“Illuminating the Intent is Tsongkhapa’s renowned commentary on Candrakirti’s Entering the Middle Way, the foundational text for the study of Madhyamaka in Tibet. Composed in 1418, it is Tsongkhapa’s last exposition of Madhyamaka. Here he sets forth the meaning of emptiness in the context of the practice of the bodhisattva, delineating each of the ten perfections along the path. Once again, we have Thupten Jinpa to thank for a masterful translation of a Buddhist classic.”
— Donald Lopez, Arthur E. Link Distinguished University Professor of Buddhist and Tibetan Studies, University of Michigan
“Tsongkhapa is without a doubt the most important and influential philosopher Tibet has ever produced, and Illuminating the Intent is without a doubt his most important and influential treatise Thupten Jinpa renders Tsongkhapa’s precise philosophical Tibetan in crystal-clear philosophical English, supplemented by erudite notes and explanations. This volume is indispensable for understanding Tsongkhapa’s philosophical contributions."
— Jay Garfield, Doris Silbert Professor in the Humanities, Smith College, and the Harvard Divinity School
"I always look forward to reading any translation that Thupten Jinpa brings to publication. Not only does he have a masterful way of rendering a Tibetan text into very clear English, he brings to it a clear understanding of the meaning of the text that is derived from his broad education. His presentation is also enhanced by his rich cross-cultural experience. It is significant that he brings these qualifications to the first complete translation of Illuminating the Intent, pivotal text in the Tibetan tradition, for the reader can now definitely, as he says, 'engage with the text in an efficient and comprehensive manner.'"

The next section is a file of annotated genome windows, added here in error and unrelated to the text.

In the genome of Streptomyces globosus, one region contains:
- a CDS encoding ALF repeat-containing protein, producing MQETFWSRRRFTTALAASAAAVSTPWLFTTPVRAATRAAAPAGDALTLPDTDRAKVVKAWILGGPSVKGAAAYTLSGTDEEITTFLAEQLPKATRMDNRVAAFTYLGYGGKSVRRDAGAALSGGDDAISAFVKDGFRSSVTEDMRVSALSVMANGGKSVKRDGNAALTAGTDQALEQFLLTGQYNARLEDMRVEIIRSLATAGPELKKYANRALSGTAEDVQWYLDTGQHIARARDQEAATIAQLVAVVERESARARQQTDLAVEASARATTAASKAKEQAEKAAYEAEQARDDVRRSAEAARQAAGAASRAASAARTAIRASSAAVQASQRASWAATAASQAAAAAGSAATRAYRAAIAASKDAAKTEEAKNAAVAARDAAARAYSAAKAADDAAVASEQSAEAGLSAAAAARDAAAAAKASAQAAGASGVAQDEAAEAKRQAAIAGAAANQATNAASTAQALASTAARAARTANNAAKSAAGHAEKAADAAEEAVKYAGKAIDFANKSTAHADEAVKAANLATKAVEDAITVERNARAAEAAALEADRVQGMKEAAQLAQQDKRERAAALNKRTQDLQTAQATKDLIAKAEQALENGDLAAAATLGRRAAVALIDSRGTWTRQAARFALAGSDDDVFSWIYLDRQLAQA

— Joshua W.C. Cutler, Editor-in-Chief of The Great Treatise on the Stages to Enlightenment
“Thupten Jinpa’s succinct introduction provides a wealth of information on the central issues raised in this important Tibetan commentary on the stages of the bodhisattva path. His skillful translation makes even Tsongkhapa’s lengthy treatment of the complexities of understanding emptiness clear and accessible.”
— Karen Lang, professor emerita, University of Virginia, and author of Four Illusions: Candrakirti’s Advice to Travelers on the Bodhisattva Path
“This exceptional work is the eloquent culmination of Tsongkhapa’s rigorous efforts as a scholar and yogi, written when his analysis of the profound view was complete. Thupten Jinpa has been steeped in the Geluk tradition since childhood, and his assiduous study, reflection, and debate ultimately earned him a geshé lharampa degree. His Cambridge education, decades of interpreting for His Holiness the Dalai Lama, engagement with contemporary academics, and rich experience of translating Tibetan Buddhist literature have made him singularly well placed to present a scintillating rendering of Illuminating the Intent in English. Countless grateful readers will rejoice at his gift.”
— Jeremy Russell, consultant, Ganden Phodrang
“Illuminating the Intent is a tremendous accomplishment. Thupten Jinpa has given us a lucid and eloquent translation of a monumental work of Buddhist philosophy, representing Tsongkhapa’s final word on the Middle Way. His scholarly precision and accessible language, along with his well-written introduction to Tsongkhapa’s Madhyamaka and helpful glossary of key terminology, open this crucial resource to a broad audience. This will be the go-to wellspring for scholars and general audiences alike.”
— Kevin Vose, College of William and Mary, author of Resurrecting Candrakirti
“Illuminating the Intent represents Tsongkhapa’s final perspective on Madhyamaka philosophy, held in high esteem in the Tibetan monastic curriculum. Thupten Jinpa, as a Lharampa geshé, is a product of this curriculum, as well as being a broadminded and erudite scholar and translator . . . I cannot think of a more suitable person to take on the task of translating this work.”
— Gavin Kilty, translator of Tsongkhapa’s Lamp to Illuminate the Five Stages
“In his superb translation of Illuminating the Intent, Thupten Jinpa maintains a balance between scholarship and readability to authentically convey Tsongkhapa’s final understanding of the convergence of reality, compassion, and practice.”
— Gareth Sparham, author of Tantric Ethics and Vast as the Heavens, Deep as the Sea